If you had asked me 10 days ago what my next blog post would be, I would have said something along these lines: "it will be a post just before we board the first flight on our 3 month tour of the world". It definitely wouldn't have been "it will be from a hospital bed, having been admitted for emergency brain surgery", yet, here we are, it is the first day of February and instead of getting ready to fly across the world I'm sat in the Heath Hospital with a new hole in my skull to add to the ever-expanding collection.
This story begins last Monday with my final memory of the event: Telling my mother that my eyes were really hurting, and not in a way that suggested eyesight issues, but in a way that suggested the tumour was awake and wanted to escape from my skull, preferably through my eye sockets.
From here I have to rely on accounts from my parents, as my memory of it all is worse than it would be after 12 pints with jäger bomb chasers.
Apparently the pain got so bad I was screaming and shouting in the house, so my father phoned an ambulance. Unfortunately, the dispatcher seemed more concerned that he check me for signs of a stroke than sending assistance, so my father put me in the car and drove me to the nearest hospital (the Princess of Wales in Bridgend) where I was put in an ambulance and blue lights shot me up the M4 to Cardiff's Heath Hospital. By this point I had slipped into unconsciousness.
I was taken straight into emergency theatre (of the surgical, not musical, variety) where I was operated on to relieve the pressure that was building on my brain. Some of you may remember I previously talked about how a surgeon had made a channel in my brain to allow fluid to drain away naturally, well that had become blocked, meaning the high volume of extra fluid produced by the tumour had nowhere to escape, and as a result was causing immense pressure to build inside my brain. To combat this the surgeon fitted a device called a shunt which is basically a tube that allows the fluid to drain into my stomach to be digested, thereby relieving the pressure on the brain.
My first recollection of hospital is waking up a day later and realising two things: One, I was definitely not where I last remembered being conscious; and two, something very serious must have happened, and I'd put money on Timmy being to blame.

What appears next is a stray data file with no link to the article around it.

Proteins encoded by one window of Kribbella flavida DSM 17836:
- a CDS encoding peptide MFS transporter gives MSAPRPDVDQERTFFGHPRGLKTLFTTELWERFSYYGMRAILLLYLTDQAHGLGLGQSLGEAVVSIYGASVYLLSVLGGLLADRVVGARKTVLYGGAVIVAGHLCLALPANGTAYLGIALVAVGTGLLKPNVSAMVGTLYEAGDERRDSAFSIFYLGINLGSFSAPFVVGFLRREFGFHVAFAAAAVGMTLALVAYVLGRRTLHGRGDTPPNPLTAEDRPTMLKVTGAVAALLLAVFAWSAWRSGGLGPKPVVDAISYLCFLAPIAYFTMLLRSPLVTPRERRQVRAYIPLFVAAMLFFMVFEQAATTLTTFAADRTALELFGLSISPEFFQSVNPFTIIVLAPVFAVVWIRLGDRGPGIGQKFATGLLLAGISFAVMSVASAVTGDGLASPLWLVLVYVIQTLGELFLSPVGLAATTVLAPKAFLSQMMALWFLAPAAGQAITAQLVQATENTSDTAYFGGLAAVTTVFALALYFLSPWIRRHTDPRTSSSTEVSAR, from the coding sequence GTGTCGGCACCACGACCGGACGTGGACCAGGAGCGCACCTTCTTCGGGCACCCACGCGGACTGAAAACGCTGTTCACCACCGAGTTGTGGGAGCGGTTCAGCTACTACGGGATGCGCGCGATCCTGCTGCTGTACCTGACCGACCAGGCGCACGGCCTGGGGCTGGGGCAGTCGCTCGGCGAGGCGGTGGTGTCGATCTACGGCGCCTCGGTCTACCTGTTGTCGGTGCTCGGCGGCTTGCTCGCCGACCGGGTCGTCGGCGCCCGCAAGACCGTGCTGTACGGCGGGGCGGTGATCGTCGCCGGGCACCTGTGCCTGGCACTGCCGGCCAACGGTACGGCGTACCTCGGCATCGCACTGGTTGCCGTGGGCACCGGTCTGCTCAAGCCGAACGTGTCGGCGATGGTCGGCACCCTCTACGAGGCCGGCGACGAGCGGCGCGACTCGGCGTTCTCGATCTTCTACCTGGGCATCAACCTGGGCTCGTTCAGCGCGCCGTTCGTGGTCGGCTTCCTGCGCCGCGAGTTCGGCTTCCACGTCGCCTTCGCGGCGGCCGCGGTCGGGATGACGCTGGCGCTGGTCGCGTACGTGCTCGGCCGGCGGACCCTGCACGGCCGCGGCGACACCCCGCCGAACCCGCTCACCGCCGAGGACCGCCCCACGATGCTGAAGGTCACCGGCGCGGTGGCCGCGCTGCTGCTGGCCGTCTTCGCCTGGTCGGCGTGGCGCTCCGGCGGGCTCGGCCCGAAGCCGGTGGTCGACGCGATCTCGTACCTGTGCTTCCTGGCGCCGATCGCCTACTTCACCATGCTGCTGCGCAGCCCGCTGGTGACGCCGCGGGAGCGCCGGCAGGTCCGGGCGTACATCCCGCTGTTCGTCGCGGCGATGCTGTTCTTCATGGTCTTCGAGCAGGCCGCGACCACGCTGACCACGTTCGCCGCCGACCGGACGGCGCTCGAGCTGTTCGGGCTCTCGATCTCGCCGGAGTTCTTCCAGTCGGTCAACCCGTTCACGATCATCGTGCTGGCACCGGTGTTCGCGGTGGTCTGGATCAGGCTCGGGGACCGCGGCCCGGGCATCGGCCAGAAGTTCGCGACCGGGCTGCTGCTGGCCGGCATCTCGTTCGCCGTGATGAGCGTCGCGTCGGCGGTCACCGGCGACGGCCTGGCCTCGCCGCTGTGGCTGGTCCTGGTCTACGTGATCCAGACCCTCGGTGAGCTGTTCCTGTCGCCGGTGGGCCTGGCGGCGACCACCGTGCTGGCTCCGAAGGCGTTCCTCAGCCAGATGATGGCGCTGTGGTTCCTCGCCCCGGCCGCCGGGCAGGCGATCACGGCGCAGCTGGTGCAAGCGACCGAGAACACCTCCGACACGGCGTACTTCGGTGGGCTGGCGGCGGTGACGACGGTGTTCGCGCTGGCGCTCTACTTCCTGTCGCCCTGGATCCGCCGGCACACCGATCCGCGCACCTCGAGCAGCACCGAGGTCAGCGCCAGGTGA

Shortly afterward I made an attempt to sit up and was greeted with pain across my stomach, which under further investigation was revealed to be due to a surgical incision as part of the shunt installation process. I haven't seen the scar yet but know it will forever be a blemish on my otherwise perfectly symmetrical, and as far as I'm concerned aesthetically pleasing, abdominals.
Unfortunately I also made another discovery fairly soon after waking, the presence of a catheter inserted in a location that is only meant to be treated nicely. Despite my best, and continued, efforts to get it removed it has remained in situ and will do for the foreseeable future.
On my second evening in the hospital I was in my 3rd ward of the stay and made a troubling discovery when I looked to my left to see the man in the next bed watching a film that is less than appropriate in a communal sleeping setting. To sum up, the movie featured blonde beehive hairdos on the females and plenty of fake tan on the males and the central theme seemed to lack the finesse of even the most poorly planned home videos. I have since heard from other patients that he's been caught getting a little too in to his material on occasion though, so I count myself lucky that all I saw him fiddling with was the settings on his iPad.
Other than this one entertaining (if slightly disturbing) episode my stay so far has been fairly standard and comprised mainly of pain and awkwardness from the catheter, interspersed with visits from friends and family. If I have one piece of advice to give anyone about to get a catheter fitted it's this: Run. Get out of there while you still can! I've been in a constant state of irritation and mild pain since it was fitted nearly a week ago. Thankfully the visitors have helped me keep my mind off the annoyance of the catheter while they're here by keeping me distracted and even after they've gone with gifts strategically designed to chip away at my abdominal definition (I'm looking at you Angel Cake Slices). Accompanying the calorific presents a theme has developed with people buying me colouring books. I now have both Lion King and Harry Potter themed colouring activity books and the pencils to accompany them. As my art teacher in school once labelled me a "disgrace to her profession" I'm not sure how well I'll do with them but I'm sure it will at least kill some time.
I have been told this evening that I may be freed of the dreaded catheter tomorrow, so tonight I shall dream of a world where a penis is free to swing in the breeze should it wish to do so and urination does not require a bag to be tied to your leg. A happier world. A simpler world. A less painful world.